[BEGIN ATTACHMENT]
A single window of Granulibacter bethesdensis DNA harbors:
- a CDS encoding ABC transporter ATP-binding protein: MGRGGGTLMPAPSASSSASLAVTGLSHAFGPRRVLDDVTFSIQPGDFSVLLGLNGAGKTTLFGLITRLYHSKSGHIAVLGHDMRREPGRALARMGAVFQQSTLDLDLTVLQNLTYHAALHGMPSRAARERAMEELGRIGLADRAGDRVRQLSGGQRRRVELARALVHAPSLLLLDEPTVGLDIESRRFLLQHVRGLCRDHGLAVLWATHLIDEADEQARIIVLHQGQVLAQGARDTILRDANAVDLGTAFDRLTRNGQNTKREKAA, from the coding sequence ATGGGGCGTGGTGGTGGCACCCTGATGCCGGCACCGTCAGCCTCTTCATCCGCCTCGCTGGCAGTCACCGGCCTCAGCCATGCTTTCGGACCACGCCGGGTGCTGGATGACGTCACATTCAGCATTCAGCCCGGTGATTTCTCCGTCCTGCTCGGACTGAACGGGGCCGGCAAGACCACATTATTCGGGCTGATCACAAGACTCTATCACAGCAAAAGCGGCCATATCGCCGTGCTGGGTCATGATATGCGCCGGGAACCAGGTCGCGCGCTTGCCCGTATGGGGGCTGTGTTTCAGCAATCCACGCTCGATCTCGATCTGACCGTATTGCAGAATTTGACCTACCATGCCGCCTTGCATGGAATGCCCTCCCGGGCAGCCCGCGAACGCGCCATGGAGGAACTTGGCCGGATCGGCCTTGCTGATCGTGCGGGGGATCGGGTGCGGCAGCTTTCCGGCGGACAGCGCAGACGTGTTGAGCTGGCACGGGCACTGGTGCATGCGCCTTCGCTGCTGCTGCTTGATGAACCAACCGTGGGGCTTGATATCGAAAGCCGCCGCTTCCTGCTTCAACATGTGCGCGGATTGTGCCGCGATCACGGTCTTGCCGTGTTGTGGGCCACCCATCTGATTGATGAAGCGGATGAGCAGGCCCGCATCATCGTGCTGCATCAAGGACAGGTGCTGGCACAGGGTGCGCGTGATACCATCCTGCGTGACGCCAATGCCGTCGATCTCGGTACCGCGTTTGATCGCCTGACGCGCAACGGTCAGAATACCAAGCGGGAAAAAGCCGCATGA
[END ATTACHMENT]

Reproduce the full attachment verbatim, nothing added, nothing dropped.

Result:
A single window of Granulibacter bethesdensis DNA harbors:
- a CDS encoding ABC transporter ATP-binding protein: MGRGGGTLMPAPSASSSASLAVTGLSHAFGPRRVLDDVTFSIQPGDFSVLLGLNGAGKTTLFGLITRLYHSKSGHIAVLGHDMRREPGRALARMGAVFQQSTLDLDLTVLQNLTYHAALHGMPSRAARERAMEELGRIGLADRAGDRVRQLSGGQRRRVELARALVHAPSLLLLDEPTVGLDIESRRFLLQHVRGLCRDHGLAVLWATHLIDEADEQARIIVLHQGQVLAQGARDTILRDANAVDLGTAFDRLTRNGQNTKREKAA, from the coding sequence ATGGGGCGTGGTGGTGGCACCCTGATGCCGGCACCGTCAGCCTCTTCATCCGCCTCGCTGGCAGTCACCGGCCTCAGCCATGCTTTCGGACCACGCCGGGTGCTGGATGACGTCACATTCAGCATTCAGCCCGGTGATTTCTCCGTCCTGCTCGGACTGAACGGGGCCGGCAAGACCACATTATTCGGGCTGATCACAAGACTCTATCACAGCAAAAGCGGCCATATCGCCGTGCTGGGTCATGATATGCGCCGGGAACCAGGTCGCGCGCTTGCCCGTATGGGGGCTGTGTTTCAGCAATCCACGCTCGATCTCGATCTGACCGTATTGCAGAATTTGACCTACCATGCCGCCTTGCATGGAATGCCCTCCCGGGCAGCCCGCGAACGCGCCATGGAGGAACTTGGCCGGATCGGCCTTGCTGATCGTGCGGGGGATCGGGTGCGGCAGCTTTCCGGCGGACAGCGCAGACGTGTTGAGCTGGCACGGGCACTGGTGCATGCGCCTTCGCTGCTGCTGCTTGATGAACCAACCGTGGGGCTTGATATCGAAAGCCGCCGCTTCCTGCTTCAACATGTGCGCGGATTGTGCCGCGATCACGGTCTTGCCGTGTTGTGGGCCACCCATCTGATTGATGAAGCGGATGAGCAGGCCCGCATCATCGTGCTGCATCAAGGACAGGTGCTGGCACAGGGTGCGCGTGATACCATCCTGCGTGACGCCAATGCCGTCGATCTCGGTACCGCGTTTGATCGCCTGACGCGCAACGGTCAGAATACCAAGCGGGAAAAAGCCGCATGA